The current challenges finding labor is going to drive us to do something we should have done a long time ago in the PCB industry: automation.

There are already a few PCB fabrication houses that are as automated as any PCB shop can get these days, with more moving in that direction.

These companies have taken automation to the cutting edge and the rest of us need to catch up and realize this is not only a necessity for our survival but will increase productivity and profitability.

I have been told that these “shops of the future” are able to build any technology PCB with essentially a “no touch” process system, and that they can build up to fifty million dollars’ worth of PCBs a year with less than thirty people. Many of their technical staff are not on site but work out of their home offices, managing the processes remotely.

This appears to be a salve for our industry, but capital investment in equipment to achieve this level of automation seems steep, right?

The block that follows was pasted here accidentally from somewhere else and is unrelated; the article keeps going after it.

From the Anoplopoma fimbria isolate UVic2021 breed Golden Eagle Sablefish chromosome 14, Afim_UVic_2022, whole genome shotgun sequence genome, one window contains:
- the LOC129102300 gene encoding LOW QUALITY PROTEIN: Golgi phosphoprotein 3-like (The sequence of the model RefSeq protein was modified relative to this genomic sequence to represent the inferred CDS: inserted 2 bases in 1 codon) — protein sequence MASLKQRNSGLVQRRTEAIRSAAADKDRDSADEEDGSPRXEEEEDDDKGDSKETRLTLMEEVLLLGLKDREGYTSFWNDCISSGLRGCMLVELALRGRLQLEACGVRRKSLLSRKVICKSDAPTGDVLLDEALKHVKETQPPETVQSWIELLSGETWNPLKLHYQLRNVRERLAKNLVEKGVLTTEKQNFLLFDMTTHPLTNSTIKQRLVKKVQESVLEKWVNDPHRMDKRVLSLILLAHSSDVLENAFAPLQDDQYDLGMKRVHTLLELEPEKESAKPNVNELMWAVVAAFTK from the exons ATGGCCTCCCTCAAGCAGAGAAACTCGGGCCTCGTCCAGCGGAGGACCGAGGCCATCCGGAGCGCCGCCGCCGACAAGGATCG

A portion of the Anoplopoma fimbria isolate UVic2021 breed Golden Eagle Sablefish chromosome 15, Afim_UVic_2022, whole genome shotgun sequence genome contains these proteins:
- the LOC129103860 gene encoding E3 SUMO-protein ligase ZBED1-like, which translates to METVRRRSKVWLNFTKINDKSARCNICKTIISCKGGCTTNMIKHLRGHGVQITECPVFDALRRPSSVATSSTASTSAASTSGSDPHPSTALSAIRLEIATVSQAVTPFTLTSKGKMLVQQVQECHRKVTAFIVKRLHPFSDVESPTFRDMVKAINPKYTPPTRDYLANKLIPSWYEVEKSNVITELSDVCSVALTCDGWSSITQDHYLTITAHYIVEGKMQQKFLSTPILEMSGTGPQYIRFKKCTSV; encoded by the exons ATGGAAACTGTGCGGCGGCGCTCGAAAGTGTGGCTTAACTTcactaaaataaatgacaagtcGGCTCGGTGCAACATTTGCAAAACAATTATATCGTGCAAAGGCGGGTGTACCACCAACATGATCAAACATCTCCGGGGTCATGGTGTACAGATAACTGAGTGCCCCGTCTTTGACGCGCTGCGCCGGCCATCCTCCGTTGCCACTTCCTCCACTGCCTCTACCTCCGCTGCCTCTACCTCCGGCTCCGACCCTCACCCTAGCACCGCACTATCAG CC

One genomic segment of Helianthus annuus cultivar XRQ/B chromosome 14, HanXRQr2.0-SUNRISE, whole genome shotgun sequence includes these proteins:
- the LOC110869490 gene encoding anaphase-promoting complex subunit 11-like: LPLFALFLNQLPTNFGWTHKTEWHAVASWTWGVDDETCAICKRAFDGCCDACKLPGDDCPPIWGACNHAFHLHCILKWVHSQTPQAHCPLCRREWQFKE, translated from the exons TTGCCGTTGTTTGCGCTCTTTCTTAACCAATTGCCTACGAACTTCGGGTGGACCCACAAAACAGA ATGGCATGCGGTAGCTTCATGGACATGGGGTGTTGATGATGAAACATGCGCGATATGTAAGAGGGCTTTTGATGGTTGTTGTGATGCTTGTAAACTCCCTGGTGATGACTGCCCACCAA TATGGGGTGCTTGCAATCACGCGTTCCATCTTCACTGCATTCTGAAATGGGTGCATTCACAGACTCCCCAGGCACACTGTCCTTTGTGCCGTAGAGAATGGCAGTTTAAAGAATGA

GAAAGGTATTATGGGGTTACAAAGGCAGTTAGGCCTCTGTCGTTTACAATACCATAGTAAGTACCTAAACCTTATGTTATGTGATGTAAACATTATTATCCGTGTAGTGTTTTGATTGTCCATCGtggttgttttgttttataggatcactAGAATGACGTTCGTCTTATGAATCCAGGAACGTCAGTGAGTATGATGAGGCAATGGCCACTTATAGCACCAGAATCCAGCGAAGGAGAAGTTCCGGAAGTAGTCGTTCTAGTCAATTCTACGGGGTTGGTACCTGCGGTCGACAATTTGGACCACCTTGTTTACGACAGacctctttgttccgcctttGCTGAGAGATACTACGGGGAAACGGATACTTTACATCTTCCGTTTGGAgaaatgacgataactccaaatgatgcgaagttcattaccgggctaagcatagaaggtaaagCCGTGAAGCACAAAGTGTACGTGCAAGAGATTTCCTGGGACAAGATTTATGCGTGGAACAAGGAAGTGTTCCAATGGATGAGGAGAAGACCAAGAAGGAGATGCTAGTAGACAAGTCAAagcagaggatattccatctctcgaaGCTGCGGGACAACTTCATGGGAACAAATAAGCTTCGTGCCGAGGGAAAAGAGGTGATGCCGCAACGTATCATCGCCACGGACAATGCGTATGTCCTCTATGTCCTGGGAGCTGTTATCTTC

Well, the good news for us working in more traditional board houses is that there is hope. Plenty of conveyorized equipment is available today, allowing us to customize and automate our processes.

From material handling systems that connect one process step to another, to specialized stand-alone equipment (direct Imaging machines, automatic screen legend machines, connected strip and etch lines), are all currently available.  Small steps towards automation will assist our facilities in overcoming the initial capital investment, while scaling up our knowledge of these best practices.  Nothing usually happens at once but moving in this direction will undoubtedly set the precedent that we are on the right path.

There is no doubt that the answers to the long-standing labor shortages we have been facing are now in sight. It is simply a matter of time before most of our domestic PCB shops are at least partially automated, which is the long-term solution to our labor challenges.